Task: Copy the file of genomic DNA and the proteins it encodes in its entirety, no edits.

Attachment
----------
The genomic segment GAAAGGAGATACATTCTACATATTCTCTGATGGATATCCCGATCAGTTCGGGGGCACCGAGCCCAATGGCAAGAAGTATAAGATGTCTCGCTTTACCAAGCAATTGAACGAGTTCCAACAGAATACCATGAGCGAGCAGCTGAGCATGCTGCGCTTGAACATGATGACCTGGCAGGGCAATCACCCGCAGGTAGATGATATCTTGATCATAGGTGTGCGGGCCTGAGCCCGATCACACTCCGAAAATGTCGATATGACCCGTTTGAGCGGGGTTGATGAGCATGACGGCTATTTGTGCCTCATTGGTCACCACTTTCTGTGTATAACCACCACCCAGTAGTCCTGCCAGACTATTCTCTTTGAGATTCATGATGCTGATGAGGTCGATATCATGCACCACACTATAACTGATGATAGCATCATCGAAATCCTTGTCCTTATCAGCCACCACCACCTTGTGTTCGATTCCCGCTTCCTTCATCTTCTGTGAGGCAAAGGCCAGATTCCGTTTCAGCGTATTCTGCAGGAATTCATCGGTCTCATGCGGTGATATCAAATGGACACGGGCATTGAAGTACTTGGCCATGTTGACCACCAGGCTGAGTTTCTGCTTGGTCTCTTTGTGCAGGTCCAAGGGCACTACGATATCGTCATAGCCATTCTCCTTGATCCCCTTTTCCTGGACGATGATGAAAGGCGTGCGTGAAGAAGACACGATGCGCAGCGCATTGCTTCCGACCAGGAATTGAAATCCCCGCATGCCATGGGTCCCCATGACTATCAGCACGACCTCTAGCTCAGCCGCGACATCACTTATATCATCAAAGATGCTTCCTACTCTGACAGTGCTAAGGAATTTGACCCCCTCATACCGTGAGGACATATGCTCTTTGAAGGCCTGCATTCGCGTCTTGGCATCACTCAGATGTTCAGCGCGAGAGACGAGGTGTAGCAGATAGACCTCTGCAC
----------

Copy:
The genomic segment GAAAGGAGATACATTCTACATATTCTCTGATGGATATCCCGATCAGTTCGGGGGCACCGAGCCCAATGGCAAGAAGTATAAGATGTCTCGCTTTACCAAGCAATTGAACGAGTTCCAACAGAATACCATGAGCGAGCAGCTGAGCATGCTGCGCTTGAACATGATGACCTGGCAGGGCAATCACCCGCAGGTAGATGATATCTTGATCATAGGTGTGCGGGCCTGAGCCCGATCACACTCCGAAAATGTCGATATGACCCGTTTGAGCGGGGTTGATGAGCATGACGGCTATTTGTGCCTCATTGGTCACCACTTTCTGTGTATAACCACCACCCAGTAGTCCTGCCAGACTATTCTCTTTGAGATTCATGATGCTGATGAGGTCGATATCATGCACCACACTATAACTGATGATAGCATCATCGAAATCCTTGTCCTTATCAGCCACCACCACCTTGTGTTCGATTCCCGCTTCCTTCATCTTCTGTGAGGCAAAGGCCAGATTCCGTTTCAGCGTATTCTGCAGGAATTCATCGGTCTCATGCGGTGATATCAAATGGACACGGGCATTGAAGTACTTGGCCATGTTGACCACCAGGCTGAGTTTCTGCTTGGTCTCTTTGTGCAGGTCCAAGGGCACTACGATATCGTCATAGCCATTCTCCTTGATCCCCTTTTCCTGGACGATGATGAAAGGCGTGCGTGAAGAAGACACGATGCGCAGCGCATTGCTTCCGACCAGGAATTGAAATCCCCGCATGCCATGGGTCCCCATGACTATCAGCACGACCTCTAGCTCAGCCGCGACATCACTTATATCATCAAAGATGCTTCCTACTCTGACAGTGCTAAGGAATTTGACCCCCTCATACCGTGAGGACATATGCTCTTTGAAGGCCTGCATTCGCGTCTTGGCATCACTCAGATGTTCAGCGCGAGAGACGAGGTGTAGCAGATAGACCTCTGCAC